The problem of an indictment which reflects only a relatively small part of the defendant's alleged offending has been around for many years, especially in cases involving multiple offences of fraud.  It was primarily to cater for offences of that kind that Parliament, in the Domestic Violence, Crime and Victims Act 2004, introduced a new procedure under which the prosecution could apply for a “two stage trial”.  In such a trial the indictment would contain a large number of counts but some of those would be treated as samples to be tried by the jury: if the jury convicted on any or all of the sample counts, any others which appeared to relate to the same course of criminal conduct would be tried by the judge alone.  The judge would of course be required to give a detailed judgement setting out the reasons for his or her decision.


The relevant part of the 2004 Act came into force in January 2007, which I believe was before Mr Worboys was arrested and charged.  With all the benefit of hindsight it can be seen that, if the “two stage trial” procedure had been used in his case, the judge would have been able to pass a sentence which reflected the totality of his sexual offending, and the assessment of his risk by the Parole Board (and indeed the professional witnesses in the parole proceedings) would have had an appropriate starting point.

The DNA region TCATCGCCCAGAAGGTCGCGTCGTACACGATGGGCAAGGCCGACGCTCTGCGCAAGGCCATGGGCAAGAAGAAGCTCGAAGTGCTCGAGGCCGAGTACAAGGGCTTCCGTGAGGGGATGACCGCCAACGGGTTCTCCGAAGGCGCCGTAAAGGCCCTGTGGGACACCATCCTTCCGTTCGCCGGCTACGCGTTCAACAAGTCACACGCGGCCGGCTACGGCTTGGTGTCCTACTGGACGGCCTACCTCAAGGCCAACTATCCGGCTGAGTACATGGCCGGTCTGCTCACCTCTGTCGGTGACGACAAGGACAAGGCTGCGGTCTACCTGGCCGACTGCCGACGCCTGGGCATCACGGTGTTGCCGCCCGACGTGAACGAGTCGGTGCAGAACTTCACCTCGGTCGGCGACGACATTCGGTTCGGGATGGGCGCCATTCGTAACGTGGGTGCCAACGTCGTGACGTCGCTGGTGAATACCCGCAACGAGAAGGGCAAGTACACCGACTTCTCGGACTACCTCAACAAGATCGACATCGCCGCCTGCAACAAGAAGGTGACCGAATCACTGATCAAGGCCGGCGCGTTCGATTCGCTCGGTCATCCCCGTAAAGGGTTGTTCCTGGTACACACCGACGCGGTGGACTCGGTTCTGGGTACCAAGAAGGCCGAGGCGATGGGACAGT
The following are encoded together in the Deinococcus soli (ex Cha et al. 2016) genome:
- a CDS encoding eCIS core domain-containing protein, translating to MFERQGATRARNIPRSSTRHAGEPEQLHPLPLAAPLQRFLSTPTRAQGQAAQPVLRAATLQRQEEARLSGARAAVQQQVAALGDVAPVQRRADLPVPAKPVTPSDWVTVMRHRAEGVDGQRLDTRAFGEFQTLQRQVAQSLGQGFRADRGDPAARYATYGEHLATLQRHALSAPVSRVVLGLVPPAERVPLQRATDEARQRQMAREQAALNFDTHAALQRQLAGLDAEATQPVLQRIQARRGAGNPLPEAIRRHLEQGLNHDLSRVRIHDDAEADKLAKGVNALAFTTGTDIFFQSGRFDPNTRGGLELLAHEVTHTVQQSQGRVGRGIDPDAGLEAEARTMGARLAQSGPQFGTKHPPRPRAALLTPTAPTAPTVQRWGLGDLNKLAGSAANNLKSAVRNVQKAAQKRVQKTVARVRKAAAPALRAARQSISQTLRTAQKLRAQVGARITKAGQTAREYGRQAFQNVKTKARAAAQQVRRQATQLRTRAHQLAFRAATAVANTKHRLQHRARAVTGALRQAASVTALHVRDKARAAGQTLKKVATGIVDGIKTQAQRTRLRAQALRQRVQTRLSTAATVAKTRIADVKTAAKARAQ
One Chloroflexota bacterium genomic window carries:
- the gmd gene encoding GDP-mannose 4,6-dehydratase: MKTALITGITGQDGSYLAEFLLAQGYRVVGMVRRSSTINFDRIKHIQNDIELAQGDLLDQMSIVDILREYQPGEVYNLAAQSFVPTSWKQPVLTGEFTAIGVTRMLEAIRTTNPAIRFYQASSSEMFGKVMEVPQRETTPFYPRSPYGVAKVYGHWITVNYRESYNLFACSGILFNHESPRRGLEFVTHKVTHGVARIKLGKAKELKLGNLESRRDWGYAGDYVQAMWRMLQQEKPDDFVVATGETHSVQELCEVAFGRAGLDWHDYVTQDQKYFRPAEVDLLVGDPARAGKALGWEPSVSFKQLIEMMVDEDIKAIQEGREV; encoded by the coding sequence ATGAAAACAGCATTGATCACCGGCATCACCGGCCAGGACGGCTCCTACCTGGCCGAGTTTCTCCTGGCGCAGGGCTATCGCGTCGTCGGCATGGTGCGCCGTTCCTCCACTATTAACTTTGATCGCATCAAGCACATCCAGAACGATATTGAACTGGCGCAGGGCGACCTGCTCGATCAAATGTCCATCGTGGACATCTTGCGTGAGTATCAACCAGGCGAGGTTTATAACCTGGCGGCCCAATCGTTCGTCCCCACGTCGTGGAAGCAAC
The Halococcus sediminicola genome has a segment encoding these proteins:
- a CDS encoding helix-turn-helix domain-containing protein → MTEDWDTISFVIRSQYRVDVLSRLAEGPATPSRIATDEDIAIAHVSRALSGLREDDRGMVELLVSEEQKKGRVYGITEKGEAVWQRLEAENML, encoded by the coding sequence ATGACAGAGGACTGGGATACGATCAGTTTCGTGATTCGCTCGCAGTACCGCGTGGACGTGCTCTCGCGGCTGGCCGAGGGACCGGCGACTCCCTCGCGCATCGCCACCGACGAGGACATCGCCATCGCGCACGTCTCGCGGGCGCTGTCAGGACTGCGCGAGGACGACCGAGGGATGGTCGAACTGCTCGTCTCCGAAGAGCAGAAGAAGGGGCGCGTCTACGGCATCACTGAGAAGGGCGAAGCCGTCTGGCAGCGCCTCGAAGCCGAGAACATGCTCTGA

Of course a two-stage trial would have been more expensive to the public purse than the restricted single trial which took place, but it might be thought that the additional expense would have been well worth while.  It would have been much more satisfactory for all those who could be proved to have been victims of Mr Worboys, who would have had the opportunity of giving their evidence in court - instead of, as happened to many of them, being thanked for their co-operation but told that no action was going to be taken on their complaints.  And it would have been much more satisfactory in terms of ensuring that the sentence imposed by the trial judge was appropriate to the totality of Mr Worboys' offending, and that the Parole Board was in a position to make a fully informed assessment of his risk to the public.